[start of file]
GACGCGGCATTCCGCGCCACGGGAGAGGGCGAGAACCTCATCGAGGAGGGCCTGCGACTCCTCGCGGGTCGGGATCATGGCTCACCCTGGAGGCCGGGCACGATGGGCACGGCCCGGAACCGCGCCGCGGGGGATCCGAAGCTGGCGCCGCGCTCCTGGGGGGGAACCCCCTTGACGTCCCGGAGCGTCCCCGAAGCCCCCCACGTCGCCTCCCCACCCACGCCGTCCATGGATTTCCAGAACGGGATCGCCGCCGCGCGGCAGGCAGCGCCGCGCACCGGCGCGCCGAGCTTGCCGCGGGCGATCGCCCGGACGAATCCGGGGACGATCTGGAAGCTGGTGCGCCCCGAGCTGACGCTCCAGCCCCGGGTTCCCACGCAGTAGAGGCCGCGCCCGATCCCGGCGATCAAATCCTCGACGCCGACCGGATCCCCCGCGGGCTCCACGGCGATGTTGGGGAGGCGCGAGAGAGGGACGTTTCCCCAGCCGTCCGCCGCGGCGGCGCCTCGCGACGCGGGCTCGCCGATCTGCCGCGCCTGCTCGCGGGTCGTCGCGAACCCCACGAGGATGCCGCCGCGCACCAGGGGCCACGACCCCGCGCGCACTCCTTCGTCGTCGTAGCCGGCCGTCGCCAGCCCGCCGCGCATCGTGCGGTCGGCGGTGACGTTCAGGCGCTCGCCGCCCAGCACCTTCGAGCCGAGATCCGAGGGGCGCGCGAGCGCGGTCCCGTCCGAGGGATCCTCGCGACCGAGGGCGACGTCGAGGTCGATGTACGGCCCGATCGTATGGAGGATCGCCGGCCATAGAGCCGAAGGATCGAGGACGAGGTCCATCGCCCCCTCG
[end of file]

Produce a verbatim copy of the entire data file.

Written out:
GACGCGGCATTCCGCGCCACGGGAGAGGGCGAGAACCTCATCGAGGAGGGCCTGCGACTCCTCGCGGGTCGGGATCATGGCTCACCCTGGAGGCCGGGCACGATGGGCACGGCCCGGAACCGCGCCGCGGGGGATCCGAAGCTGGCGCCGCGCTCCTGGGGGGGAACCCCCTTGACGTCCCGGAGCGTCCCCGAAGCCCCCCACGTCGCCTCCCCACCCACGCCGTCCATGGATTTCCAGAACGGGATCGCCGCCGCGCGGCAGGCAGCGCCGCGCACCGGCGCGCCGAGCTTGCCGCGGGCGATCGCCCGGACGAATCCGGGGACGATCTGGAAGCTGGTGCGCCCCGAGCTGACGCTCCAGCCCCGGGTTCCCACGCAGTAGAGGCCGCGCCCGATCCCGGCGATCAAATCCTCGACGCCGACCGGATCCCCCGCGGGCTCCACGGCGATGTTGGGGAGGCGCGAGAGAGGGACGTTTCCCCAGCCGTCCGCCGCGGCGGCGCCTCGCGACGCGGGCTCGCCGATCTGCCGCGCCTGCTCGCGGGTCGTCGCGAACCCCACGAGGATGCCGCCGCGCACCAGGGGCCACGACCCCGCGCGCACTCCTTCGTCGTCGTAGCCGGCCGTCGCCAGCCCGCCGCGCATCGTGCGGTCGGCGGTGACGTTCAGGCGCTCGCCGCCCAGCACCTTCGAGCCGAGATCCGAGGGGCGCGCGAGCGCGGTCCCGTCCGAGGGATCCTCGCGACCGAGGGCGACGTCGAGGTCGATGTACGGCCCGATCGTATGGAGGATCGCCGGCCATAGAGCCGAAGGATCGAGGACGAGGTCCATCGCCCCCTCG